Improvements in an Organization's Culture of Health Reduces Workers' Health Risk Profile and Health Care Utilization

Rachel Mosher Henke, Michael A. Head, Karen B. Kent, Ron Z. Goetzel, Enid Chung Roemer, Katherine Mccleary

Research output: Contribution to journalArticlepeer-review

Abstract

Objective:To examine changes in internal and external cultures of health scores and relate those changes to employees' health risks, health care utilization, and costs for 21 large employers (N=641,901).Methods:We measured the relationship between changes in internal and external culture of health scores and changes in employee health risks, health care utilization, and costs.Results:Improvements in a company's internal culture of health predicted lower levels of obesity, poor diet, and tobacco use but higher stress for employees reporting high baseline risk. For those not at high baseline risk, health improved for depression, alcohol consumption, and diet. Improvements in internal culture of health also led to lower prescription drug utilization.Conclusion:Investments in internal culture of health predict improvements in some employee health risks and health care utilization.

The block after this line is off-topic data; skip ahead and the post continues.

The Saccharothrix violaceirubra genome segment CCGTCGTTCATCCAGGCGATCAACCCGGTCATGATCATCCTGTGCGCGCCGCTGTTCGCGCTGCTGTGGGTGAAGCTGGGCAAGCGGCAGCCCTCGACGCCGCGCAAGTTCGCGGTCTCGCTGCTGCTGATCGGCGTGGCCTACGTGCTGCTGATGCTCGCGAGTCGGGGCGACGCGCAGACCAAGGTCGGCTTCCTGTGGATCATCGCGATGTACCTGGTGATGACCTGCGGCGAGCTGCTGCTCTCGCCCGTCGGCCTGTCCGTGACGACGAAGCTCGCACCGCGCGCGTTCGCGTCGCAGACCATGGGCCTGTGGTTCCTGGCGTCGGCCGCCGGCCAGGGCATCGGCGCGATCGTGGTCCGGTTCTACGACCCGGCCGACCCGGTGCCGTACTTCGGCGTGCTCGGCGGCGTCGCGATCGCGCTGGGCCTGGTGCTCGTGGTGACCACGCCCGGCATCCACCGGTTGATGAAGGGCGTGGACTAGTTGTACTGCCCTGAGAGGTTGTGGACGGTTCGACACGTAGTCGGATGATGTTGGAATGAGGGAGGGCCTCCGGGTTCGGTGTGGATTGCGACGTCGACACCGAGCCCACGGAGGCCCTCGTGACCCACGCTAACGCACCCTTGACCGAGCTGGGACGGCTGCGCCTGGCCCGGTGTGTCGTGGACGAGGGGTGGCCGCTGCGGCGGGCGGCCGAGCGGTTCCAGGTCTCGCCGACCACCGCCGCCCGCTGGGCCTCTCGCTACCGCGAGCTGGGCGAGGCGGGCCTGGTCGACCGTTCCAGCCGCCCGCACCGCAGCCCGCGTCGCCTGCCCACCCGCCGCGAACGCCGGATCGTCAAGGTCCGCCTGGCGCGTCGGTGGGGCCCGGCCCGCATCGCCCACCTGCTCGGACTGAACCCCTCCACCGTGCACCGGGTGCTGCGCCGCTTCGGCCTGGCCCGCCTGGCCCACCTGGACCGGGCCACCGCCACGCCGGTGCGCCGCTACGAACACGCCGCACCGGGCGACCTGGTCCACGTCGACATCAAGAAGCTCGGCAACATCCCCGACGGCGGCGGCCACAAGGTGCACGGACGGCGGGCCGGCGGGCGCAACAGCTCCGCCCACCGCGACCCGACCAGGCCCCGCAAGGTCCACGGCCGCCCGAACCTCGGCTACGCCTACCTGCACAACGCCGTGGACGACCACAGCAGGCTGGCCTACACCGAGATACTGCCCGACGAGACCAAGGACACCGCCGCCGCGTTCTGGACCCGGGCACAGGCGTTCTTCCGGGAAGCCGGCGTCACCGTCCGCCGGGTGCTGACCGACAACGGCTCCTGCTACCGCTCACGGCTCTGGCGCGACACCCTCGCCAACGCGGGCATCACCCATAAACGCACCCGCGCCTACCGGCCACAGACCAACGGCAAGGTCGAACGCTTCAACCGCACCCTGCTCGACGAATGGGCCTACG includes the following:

Original languageEnglish (US)
Pages (from-to)96-101
Number of pages6
JournalJournal of occupational and environmental medicine
Volume61
Issue number2
DOIs
StatePublished - Feb 1 2019

Keywords

  • business case
  • community health
  • corporate social responsibility
  • culture of health
  • well-being
  • workplace health promotion
  • workplace wellness

ASJC Scopus subject areas

  • Public Health, Environmental and Occupational Health

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